RUBEN FLEISCHER: Yeah. It was honestly really important to me that we have North American actors not doing accents and with Josh, like he said, heís a seventh generation Californian. California, and Los Angeles specifically, is a big character in the film, and I love the fact that he is representative of L.A., just because he is so California. Sean Penn is a native Angelino. His grandparents owned a bakery in Boyle Heights where Mickey Cohen was from, and he used to do break runs for their bakery during his high school summers. So there is a very serious personal connection for a lot of the actors in the film, and I was proud of the fact that it is a North American cast largely. Jack Waylon, whoís played by Sullivan Stapleton, was our only actor in the film not from North America.†

QUESTION: Can you talk about reshooting some sequences of the film as a result of the terrible events [cinema massacre] in Aurora?†


RUBEN FLEISCHER: Yeah, I mean, the Aurora shooting was an unspeakable tragedy and out of respect for the families of the victims, we felt it necessary to reshoot that sequence and Iím proud of the fact that we did that. I think that we didnít compromise the film or our intent, and I think the Chinatown sequence is a really strong sequence. I think that we should all respect the tragedy and not draw associations to our film as a result of any of these types of tragedies.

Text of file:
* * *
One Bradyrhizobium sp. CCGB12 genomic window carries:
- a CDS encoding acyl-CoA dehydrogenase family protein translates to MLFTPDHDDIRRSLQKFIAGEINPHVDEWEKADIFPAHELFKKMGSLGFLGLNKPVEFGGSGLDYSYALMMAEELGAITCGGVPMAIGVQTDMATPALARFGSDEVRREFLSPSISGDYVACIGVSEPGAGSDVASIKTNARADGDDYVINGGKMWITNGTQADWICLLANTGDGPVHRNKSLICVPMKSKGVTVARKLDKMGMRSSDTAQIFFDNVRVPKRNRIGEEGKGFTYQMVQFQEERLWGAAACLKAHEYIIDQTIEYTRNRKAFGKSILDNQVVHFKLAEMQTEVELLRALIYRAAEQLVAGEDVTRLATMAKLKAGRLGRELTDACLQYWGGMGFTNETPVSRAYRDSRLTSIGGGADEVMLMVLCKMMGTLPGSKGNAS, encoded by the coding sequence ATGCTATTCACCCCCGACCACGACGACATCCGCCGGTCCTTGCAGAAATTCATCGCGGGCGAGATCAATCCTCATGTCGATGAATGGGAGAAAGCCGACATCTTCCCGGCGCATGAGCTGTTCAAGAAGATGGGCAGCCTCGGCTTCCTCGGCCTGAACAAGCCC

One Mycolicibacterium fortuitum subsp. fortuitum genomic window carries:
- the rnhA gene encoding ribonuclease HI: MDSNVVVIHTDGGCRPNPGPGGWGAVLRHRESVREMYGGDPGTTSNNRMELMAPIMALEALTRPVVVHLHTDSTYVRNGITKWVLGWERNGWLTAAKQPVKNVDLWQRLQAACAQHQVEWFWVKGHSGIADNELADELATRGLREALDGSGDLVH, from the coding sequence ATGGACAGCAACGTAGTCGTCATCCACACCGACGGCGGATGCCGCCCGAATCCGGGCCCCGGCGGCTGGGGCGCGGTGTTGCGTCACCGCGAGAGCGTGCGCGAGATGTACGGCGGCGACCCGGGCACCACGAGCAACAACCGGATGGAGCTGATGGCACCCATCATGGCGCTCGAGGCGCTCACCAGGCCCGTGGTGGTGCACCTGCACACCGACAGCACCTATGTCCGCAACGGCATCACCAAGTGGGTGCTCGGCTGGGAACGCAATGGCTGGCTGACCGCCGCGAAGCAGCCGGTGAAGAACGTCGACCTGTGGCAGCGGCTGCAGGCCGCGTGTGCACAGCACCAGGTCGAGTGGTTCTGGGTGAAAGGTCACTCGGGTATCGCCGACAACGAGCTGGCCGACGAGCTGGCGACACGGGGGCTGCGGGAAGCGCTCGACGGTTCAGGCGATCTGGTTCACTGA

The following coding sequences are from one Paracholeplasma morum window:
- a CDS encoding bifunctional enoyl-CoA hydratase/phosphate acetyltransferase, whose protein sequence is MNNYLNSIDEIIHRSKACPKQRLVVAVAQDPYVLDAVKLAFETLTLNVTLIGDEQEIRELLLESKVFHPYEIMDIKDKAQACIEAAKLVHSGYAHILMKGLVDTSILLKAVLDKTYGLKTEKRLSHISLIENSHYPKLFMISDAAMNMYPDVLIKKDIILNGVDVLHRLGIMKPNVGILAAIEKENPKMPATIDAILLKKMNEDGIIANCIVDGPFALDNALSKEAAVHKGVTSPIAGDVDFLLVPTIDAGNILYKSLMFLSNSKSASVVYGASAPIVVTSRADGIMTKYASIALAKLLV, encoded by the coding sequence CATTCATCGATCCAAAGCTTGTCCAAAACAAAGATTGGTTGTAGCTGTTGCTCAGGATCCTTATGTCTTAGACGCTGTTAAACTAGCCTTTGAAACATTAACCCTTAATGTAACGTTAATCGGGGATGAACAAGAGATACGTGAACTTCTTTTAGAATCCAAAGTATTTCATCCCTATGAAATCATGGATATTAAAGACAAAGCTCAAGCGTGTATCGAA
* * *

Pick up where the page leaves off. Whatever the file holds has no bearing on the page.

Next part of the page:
QUESTION: Everyone has heard about how intense Sean Penn is. Can you talk about what it is like to work with an actor like him and what you may have learned from him?

RUBEN FLEISCHER: I was really nervous to work with him, honestly. Not only because heís one of the greatest living actors, but also heís a great director and I can promise you I didnít get a lot of sleep the night before my first day of shooting with him. But I couldnít have asked for a more collaborative or generous partner in the film. When he jumps in, he jumps in with both feet, and he brought so many ideas to the character, as well as to the film, and was incredibly collaborative and generous with his talent.†

DAN LIN: He's not only vulnerable, intense, but also has a real sense of humor. Ruben reminded us of that before the movie started. We all went to see Fast Times at Ridgemont High. And thatís who Mickey was. He was scary, intense, but also he had a real sense of humor. He was funny, he was quirky as well.

QUESTION: Any last thoughts about the film you wanted to tell us?

WILL BEALL: I feel like early on, our mantra was: Not your fatherís gangster movie. It has all the traditional stuff that you want out of gangster movie, but Ruben brought an energy to it that Iíve never seen. The pace and the kinetic energy that Ruben brings to it is, I think he does for gangster movies a little bit what Star Wars did for sci-fi. [Laughs]

RUBEN FLEISCHER: Youíve gone too far, Will. But that was sweet.

WILL BEALL:
And what Brando did for Godfather. [Laughs]

Published May 15, 2013

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Ruben Fleischer

Gangster Squad is available on DVD from May 15, 2013.


Sean Penn - in Gangster Squad